Roosterfishing Beach Jam Ends with New Species

by | May 6, 2017 | Uncategorized | 2 comments

I left out another roosterfishing hazard yesterday – other anglers.  Roosters are so amazing that these days anglers head for Baja with rods and camping gear with no idea what they’re doing.  Granny and I drove an excruciating two hours of dirt to get to one of my “secret spots” only to find five clueless fly fishers frothing the small beach.  Clueless because they were marching the beach blind casting with flies and randomly teasing with spin rods.  It was too early and the light wasn’t good enough to properly see a cruising rooster.  These boys were simply telling every catchable roosterfish within a mile of the beach, “We’re here!”


I was frustrated to say the least but deep inside I know if I was 25 years old I’d be doing the same.  It was bad timing on our part and we moved on to what turned out to be a lovely day of exploring and relaxing on the beach with Pacifico’s and good snacks.


The highlight of the day was towards the end when we found some rocks.  Rocks aren’t ideal for sight fishing roosterfish but can produce some snappers and grouper casting Clouser’s blind if you’re lucky.  I wisely packed our rugged Simms flats wading boots or we’d not been able to fish here.  Turns out we caught a few cool fish such as this Panama graysby.


The area wasn’t fast and furious by any means.  Like everywhere in the world, one of the most sought after fish and first to get fished out are snappers because of they are quality table fare.  No doubt the fish had been harvested here but it was fun chucking my 9-weight Winston nonetheless.


Towards the end I was taken by surprise.  I caught this giant clown hawkfish (Cirrhitichthys rivulatus).  This stunningly gorgeous fish is one I’ve been hoping to stumble upon for all my Baja years but haven’t.  I was so excited to add this species to my list!  Bummer was I was alone also so Granny didn’t get to see him and with the big waves this is the only photo I got.


We headed back to Sammy’s condo in Todos Santos at 4 PM in order to get home before dark.  You don’t want to drive in Mexico after dark for a lot of reasons but donkey crossing is a big one.  They are hard to see!


Stay tuned for some Pacific Ocean side beach fishing tomorrow.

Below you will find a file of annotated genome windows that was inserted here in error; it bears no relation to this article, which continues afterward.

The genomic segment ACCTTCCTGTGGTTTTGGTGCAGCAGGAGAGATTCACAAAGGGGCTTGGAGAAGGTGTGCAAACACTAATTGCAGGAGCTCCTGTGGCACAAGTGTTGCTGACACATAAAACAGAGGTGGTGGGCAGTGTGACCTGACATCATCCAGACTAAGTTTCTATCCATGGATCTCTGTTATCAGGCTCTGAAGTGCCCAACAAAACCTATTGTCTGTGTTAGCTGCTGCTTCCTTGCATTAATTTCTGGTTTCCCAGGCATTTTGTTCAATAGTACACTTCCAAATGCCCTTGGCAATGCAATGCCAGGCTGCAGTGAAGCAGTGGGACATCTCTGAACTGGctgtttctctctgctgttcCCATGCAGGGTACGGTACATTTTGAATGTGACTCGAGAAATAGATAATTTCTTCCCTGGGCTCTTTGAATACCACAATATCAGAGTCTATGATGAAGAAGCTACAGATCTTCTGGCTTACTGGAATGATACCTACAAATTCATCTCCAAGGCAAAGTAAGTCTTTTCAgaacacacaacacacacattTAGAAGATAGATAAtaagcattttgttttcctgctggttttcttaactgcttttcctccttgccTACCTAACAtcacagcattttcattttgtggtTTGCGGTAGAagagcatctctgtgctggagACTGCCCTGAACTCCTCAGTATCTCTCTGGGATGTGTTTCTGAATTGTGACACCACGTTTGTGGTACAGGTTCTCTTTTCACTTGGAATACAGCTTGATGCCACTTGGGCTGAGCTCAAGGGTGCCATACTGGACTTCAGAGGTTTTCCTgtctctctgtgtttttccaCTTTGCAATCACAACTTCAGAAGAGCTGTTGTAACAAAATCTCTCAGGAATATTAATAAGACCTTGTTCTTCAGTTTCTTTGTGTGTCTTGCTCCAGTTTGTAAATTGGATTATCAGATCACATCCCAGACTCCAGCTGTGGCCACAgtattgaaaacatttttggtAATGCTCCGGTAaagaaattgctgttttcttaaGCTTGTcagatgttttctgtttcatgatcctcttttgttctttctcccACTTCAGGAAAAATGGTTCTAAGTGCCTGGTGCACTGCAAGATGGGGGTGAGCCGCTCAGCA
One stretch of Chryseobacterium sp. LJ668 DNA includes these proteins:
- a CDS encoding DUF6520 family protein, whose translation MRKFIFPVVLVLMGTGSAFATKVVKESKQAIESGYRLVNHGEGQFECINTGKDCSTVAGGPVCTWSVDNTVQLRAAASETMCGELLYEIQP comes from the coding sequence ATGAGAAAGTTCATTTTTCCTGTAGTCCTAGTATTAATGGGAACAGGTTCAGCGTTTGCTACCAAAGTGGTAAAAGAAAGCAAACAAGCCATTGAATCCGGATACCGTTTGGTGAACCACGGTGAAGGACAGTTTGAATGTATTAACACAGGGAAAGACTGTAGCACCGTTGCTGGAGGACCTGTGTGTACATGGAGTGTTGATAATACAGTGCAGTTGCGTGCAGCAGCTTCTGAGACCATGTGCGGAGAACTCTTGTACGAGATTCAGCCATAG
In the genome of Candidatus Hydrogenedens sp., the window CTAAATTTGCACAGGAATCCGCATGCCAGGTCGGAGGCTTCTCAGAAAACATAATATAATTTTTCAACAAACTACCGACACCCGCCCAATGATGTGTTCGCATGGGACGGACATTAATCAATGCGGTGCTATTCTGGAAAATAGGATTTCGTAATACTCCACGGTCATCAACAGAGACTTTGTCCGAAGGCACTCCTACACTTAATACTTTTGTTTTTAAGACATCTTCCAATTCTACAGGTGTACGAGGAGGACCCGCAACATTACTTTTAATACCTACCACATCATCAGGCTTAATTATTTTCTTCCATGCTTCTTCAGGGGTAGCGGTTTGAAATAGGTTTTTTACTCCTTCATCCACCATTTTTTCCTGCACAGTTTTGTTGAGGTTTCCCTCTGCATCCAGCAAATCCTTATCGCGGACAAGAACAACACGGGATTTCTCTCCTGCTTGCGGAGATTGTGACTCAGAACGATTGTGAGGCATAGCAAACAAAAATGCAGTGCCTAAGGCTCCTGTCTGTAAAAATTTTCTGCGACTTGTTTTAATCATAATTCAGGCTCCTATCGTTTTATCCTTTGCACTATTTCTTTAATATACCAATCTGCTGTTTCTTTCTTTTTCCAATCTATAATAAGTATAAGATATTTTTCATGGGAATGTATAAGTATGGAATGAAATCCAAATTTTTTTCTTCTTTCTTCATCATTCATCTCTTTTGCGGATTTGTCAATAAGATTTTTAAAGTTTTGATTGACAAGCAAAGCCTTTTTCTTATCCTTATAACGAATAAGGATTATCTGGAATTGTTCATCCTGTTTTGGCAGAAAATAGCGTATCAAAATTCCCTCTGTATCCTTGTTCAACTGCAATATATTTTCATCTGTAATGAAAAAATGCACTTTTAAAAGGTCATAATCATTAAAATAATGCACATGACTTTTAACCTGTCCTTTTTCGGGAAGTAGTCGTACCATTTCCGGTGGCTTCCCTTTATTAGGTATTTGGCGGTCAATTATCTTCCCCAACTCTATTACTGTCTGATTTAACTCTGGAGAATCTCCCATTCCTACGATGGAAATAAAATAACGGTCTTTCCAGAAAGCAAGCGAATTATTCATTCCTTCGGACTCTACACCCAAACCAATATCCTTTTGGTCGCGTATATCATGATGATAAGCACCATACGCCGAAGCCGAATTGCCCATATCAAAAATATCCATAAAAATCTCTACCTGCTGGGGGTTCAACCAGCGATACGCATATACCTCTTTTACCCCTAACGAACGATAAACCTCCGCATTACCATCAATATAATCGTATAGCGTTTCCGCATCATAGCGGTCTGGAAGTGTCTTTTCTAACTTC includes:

Jeff Currier Global Fly Fishing


  1. Jack Meredith

    We look anxiously for your posts, it’s like being right there with you. Granny, you look younger every time I see a picture of you! I know exactly why it is not wise to travel at night and the burro is not the most “dangerous”. Having both hunted and fished in different parts of Mexico, evenings are best spent eating their delicious food and enjoying their music. The statistics you show in your post of Mexico is outstanding and answers almost every question anyone would have about the country before their trip. Thank you again, Jack & Suzanne

  2. Jeff

    Jack, I love that you guys are reading and enjoying the posts! Thanks so much for the comments.

Welcome to the Blog of Jeff Currier!

Contact Jeff

I started fly fishing at age 7 in the lakes and ponds of New England cutting my teeth on various sunfish, bass, crappie and stocked trout. I went to Northland College in Ashland, Wisconsin, where I graduated with a Naturalist Degree while I discovered new fishing opportunities for pike, muskellunge, walleyes and various salmonids found in Lake Superior and its tributaries.

From there I headed west to work a few years in the Yellowstone region to simply work as much as most people fish and fish as much as most people work. I did just that, only it lasted over 20 years working at the Jack Dennis Fly Shop in Jackson, WY where I departed in 2009. Now it’s time to work for "The Man", working for myself that is.

I pursue my love to paint fish, lecture on every aspect of fly fishing you can imagine and host a few trips to some of the most exotic places you can think of. My ultimate goal is to catch as many species of fish on fly possible from freshwater to saltwater, throughout the world. I presently have taken over 440 species from over 60 countries!